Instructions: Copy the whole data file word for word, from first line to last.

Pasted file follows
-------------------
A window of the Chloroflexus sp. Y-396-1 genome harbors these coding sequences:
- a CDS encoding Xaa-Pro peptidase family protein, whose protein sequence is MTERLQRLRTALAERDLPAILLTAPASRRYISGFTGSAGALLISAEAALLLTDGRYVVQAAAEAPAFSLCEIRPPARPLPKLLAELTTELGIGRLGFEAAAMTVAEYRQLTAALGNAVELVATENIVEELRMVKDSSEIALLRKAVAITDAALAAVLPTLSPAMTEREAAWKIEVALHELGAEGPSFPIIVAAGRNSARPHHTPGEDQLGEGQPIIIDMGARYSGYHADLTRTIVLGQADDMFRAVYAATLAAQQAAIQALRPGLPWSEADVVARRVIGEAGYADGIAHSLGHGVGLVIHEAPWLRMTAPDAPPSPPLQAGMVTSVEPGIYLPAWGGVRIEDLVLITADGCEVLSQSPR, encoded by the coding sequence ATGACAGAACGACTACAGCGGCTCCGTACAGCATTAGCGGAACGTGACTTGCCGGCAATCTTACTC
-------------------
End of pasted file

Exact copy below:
A window of the Chloroflexus sp. Y-396-1 genome harbors these coding sequences:
- a CDS encoding Xaa-Pro peptidase family protein, whose protein sequence is MTERLQRLRTALAERDLPAILLTAPASRRYISGFTGSAGALLISAEAALLLTDGRYVVQAAAEAPAFSLCEIRPPARPLPKLLAELTTELGIGRLGFEAAAMTVAEYRQLTAALGNAVELVATENIVEELRMVKDSSEIALLRKAVAITDAALAAVLPTLSPAMTEREAAWKIEVALHELGAEGPSFPIIVAAGRNSARPHHTPGEDQLGEGQPIIIDMGARYSGYHADLTRTIVLGQADDMFRAVYAATLAAQQAAIQALRPGLPWSEADVVARRVIGEAGYADGIAHSLGHGVGLVIHEAPWLRMTAPDAPPSPPLQAGMVTSVEPGIYLPAWGGVRIEDLVLITADGCEVLSQSPR, encoded by the coding sequence ATGACAGAACGACTACAGCGGCTCCGTACAGCATTAGCGGAACGTGACTTGCCGGCAATCTTACTC